The available eggs in the ovaries at a time are collectively called an ovarian reserve. Low reserve happens when the production of eggs reduces. This affects the chances of pregnancy. The general cause of low reserves can be aging ovaries. In such cases, the ovary may be healthy and functioning even if the reserve is low. Production of eggs lower as a woman ages. A woman starts with 25,000 to 5,00,000 eggs at puberty and ends up with 1000 eggs at menopause.
Low reserves are caused by
- Production of eggs decreases: Chromosomal abnormalities like Turner syndrome (lack of two X chromosomes) and genetic anomalies like Fragile X can decrease egg production.
- Ovarian tissue damage: Rough torsion, endometriosis triggered ovarian cysts, malignant or benign tumours, surgical removal of ovary or any other part of it, chemotherapy or radiation, pelvic adhesions, immunological problems or high BMI (Body Mass Index) can destroy the ovarian tissues.
If a woman has low ovarian reserves, then she will be put on the either of the following protocols:
- Short GnRHa Flare: Gonadotrophin releasing-hormone-agonist (GnRHa) like Lupron, Nafarelin, Synarel or Buserelin is administered. This therapy is initiated at the onset of menstruation. The goal of the treatment is to stimulate the release of the follicular stimulating hormone (FSH) which augments the ovarian follicular growth.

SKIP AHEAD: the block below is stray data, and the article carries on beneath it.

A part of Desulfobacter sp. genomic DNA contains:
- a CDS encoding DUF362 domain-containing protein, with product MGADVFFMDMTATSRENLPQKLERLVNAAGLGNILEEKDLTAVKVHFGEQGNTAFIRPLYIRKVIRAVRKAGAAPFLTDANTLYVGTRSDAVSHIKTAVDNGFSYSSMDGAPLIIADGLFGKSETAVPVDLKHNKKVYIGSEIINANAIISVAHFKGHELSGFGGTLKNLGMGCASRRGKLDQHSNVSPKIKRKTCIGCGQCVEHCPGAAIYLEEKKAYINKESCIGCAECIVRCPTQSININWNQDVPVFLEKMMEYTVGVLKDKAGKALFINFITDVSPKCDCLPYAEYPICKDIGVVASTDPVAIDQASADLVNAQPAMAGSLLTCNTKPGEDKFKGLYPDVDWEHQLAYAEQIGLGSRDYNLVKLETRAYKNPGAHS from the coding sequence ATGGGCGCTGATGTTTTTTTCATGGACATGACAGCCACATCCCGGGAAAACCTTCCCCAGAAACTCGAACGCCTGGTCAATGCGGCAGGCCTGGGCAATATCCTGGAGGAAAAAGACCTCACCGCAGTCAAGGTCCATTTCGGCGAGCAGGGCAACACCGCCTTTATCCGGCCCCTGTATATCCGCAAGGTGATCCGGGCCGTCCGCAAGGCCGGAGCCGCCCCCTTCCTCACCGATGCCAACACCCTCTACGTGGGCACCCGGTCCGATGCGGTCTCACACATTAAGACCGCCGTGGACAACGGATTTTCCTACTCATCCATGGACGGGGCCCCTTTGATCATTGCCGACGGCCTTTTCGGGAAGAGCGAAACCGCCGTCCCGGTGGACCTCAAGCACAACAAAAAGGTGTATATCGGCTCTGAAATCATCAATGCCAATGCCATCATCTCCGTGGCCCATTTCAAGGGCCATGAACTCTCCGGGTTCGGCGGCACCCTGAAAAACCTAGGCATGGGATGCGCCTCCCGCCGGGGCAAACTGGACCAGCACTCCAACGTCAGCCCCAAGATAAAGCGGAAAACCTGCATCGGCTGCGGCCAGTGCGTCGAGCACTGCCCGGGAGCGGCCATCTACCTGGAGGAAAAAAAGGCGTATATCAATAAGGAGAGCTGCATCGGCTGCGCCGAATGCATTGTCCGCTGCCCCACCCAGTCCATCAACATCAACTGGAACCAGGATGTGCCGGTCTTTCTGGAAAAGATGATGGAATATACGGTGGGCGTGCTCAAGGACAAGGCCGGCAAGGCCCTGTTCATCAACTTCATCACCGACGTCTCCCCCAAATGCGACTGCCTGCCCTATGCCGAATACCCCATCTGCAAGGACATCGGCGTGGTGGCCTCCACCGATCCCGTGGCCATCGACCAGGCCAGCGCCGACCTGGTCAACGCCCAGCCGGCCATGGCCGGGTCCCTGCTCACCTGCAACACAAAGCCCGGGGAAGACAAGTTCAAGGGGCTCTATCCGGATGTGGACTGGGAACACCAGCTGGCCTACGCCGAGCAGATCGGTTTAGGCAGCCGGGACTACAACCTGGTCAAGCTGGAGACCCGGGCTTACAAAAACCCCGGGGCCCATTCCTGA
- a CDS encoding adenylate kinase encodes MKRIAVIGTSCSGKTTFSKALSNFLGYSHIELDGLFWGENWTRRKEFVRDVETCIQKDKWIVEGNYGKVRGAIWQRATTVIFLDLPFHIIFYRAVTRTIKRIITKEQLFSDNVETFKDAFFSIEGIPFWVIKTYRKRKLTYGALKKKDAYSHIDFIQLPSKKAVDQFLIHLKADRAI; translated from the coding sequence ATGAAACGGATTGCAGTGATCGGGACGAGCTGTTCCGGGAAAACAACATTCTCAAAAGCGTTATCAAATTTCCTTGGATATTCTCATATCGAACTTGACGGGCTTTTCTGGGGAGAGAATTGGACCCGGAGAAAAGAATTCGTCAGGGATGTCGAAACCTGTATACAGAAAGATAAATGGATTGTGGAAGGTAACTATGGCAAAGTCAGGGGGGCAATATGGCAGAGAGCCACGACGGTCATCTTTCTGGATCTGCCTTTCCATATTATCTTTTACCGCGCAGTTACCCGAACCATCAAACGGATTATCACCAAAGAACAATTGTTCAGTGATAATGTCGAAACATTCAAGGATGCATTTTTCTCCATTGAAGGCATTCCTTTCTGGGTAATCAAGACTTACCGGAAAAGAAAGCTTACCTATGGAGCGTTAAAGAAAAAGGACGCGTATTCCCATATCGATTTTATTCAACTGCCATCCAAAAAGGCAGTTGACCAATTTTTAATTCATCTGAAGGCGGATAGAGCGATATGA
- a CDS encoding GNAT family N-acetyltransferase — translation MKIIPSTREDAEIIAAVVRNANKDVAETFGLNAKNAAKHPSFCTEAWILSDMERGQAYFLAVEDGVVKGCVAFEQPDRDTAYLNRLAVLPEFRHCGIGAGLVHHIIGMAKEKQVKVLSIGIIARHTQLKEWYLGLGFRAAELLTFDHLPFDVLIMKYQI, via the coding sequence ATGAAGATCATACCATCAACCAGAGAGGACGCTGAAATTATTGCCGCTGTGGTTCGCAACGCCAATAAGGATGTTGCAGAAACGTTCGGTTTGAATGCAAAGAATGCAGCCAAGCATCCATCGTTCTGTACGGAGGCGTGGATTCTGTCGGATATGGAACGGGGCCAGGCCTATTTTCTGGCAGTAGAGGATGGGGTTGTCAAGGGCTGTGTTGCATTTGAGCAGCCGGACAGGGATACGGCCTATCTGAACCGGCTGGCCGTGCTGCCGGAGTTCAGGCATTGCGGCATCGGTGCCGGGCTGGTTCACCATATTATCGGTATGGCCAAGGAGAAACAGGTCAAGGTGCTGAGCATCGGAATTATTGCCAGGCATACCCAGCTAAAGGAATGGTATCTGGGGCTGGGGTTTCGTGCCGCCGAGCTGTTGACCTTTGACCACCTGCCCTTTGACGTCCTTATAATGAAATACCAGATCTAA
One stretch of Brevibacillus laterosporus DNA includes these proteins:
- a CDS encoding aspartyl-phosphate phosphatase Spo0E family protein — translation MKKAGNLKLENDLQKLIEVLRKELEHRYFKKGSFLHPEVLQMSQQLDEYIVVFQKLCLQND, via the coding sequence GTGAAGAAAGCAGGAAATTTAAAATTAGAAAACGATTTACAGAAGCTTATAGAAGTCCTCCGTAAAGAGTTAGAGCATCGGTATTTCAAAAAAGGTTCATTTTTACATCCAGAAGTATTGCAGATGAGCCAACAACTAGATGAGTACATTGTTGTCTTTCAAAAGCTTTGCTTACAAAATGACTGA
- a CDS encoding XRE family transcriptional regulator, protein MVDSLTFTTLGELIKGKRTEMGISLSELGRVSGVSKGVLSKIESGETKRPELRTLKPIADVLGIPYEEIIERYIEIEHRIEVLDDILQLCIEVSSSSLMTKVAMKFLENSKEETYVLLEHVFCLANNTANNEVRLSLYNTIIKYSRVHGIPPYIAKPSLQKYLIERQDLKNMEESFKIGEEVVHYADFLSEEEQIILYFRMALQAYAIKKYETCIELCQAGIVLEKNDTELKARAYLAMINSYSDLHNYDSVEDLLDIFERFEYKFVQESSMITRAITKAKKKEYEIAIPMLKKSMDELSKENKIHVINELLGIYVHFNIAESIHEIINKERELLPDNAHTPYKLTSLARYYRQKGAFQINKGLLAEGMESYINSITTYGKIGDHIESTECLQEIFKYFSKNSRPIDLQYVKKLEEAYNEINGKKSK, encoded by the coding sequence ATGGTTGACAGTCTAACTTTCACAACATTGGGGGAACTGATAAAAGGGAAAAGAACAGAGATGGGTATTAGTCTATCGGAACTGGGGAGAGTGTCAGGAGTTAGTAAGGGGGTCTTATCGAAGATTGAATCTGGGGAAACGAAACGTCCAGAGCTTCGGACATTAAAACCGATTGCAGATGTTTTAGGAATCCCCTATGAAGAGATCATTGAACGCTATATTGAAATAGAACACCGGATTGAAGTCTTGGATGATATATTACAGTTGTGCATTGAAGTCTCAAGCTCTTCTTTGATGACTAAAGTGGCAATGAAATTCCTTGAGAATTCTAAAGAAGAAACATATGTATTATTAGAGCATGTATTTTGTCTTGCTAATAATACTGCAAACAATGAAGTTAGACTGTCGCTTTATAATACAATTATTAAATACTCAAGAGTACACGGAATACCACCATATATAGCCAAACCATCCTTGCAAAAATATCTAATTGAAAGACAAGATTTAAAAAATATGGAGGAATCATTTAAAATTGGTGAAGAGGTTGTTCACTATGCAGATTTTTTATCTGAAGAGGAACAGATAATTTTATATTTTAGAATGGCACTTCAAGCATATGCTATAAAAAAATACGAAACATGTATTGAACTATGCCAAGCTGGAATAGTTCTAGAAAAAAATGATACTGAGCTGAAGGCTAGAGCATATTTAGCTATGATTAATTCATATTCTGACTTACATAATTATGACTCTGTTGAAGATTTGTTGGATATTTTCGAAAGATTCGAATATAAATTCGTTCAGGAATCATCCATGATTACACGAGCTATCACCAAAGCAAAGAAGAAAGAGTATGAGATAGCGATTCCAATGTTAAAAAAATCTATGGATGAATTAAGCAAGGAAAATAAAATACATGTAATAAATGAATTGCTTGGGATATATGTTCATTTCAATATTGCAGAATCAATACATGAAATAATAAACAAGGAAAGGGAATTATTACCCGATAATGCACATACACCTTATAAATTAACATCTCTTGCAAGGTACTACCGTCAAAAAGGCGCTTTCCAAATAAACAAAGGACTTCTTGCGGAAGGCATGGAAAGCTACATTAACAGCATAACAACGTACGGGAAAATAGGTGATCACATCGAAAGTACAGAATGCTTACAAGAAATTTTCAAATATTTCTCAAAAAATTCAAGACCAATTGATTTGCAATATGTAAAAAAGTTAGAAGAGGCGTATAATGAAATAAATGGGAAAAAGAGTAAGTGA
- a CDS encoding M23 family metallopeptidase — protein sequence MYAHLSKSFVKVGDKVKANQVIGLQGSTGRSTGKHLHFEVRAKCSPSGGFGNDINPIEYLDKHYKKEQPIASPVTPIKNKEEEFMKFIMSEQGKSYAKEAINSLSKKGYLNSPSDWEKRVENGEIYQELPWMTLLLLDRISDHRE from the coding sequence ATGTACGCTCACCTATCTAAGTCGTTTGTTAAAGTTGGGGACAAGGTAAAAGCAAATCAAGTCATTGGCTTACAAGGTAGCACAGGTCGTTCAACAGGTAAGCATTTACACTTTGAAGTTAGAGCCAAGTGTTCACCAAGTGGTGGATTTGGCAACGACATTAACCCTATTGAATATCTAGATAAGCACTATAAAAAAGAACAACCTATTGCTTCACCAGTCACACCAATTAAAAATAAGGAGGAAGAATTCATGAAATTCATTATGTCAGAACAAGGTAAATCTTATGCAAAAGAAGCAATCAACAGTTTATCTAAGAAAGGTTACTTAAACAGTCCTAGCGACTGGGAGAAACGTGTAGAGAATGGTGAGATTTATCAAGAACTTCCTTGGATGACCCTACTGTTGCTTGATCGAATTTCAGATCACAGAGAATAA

- Combined Clomiphene or Gonadotrophin/Letrozole Stimulation: Older women are mostly administered this protocol. But it is strongly advised not to, as this protocol can potentially harm the egg or the embryo.
- Mid-follicular GnRH-antagonist protocol: Once the GnRHa-agonist protocol is commenced, the GnRH-antagonist is given several days later. Once the follicles reach the size of 12mm, GnRHa antagonists like Ganirelix, Orgalutran, Cetrotide and Cetrorelix are added. These drugs stop the pituitary from secreting the luteinizing hormone (FSH leads to secretion of this hormone).
- Long GnRHa Pituitary Down Regulation Protocol: This is the usual approach to deal with low ovarian reserves.
- Agonist/Antagonist Conversion Protocol: This protocol inhibits FSH production. This protocol generally yields good results. If you wish to discuss about any specific problem, you can consult a gynaecologist.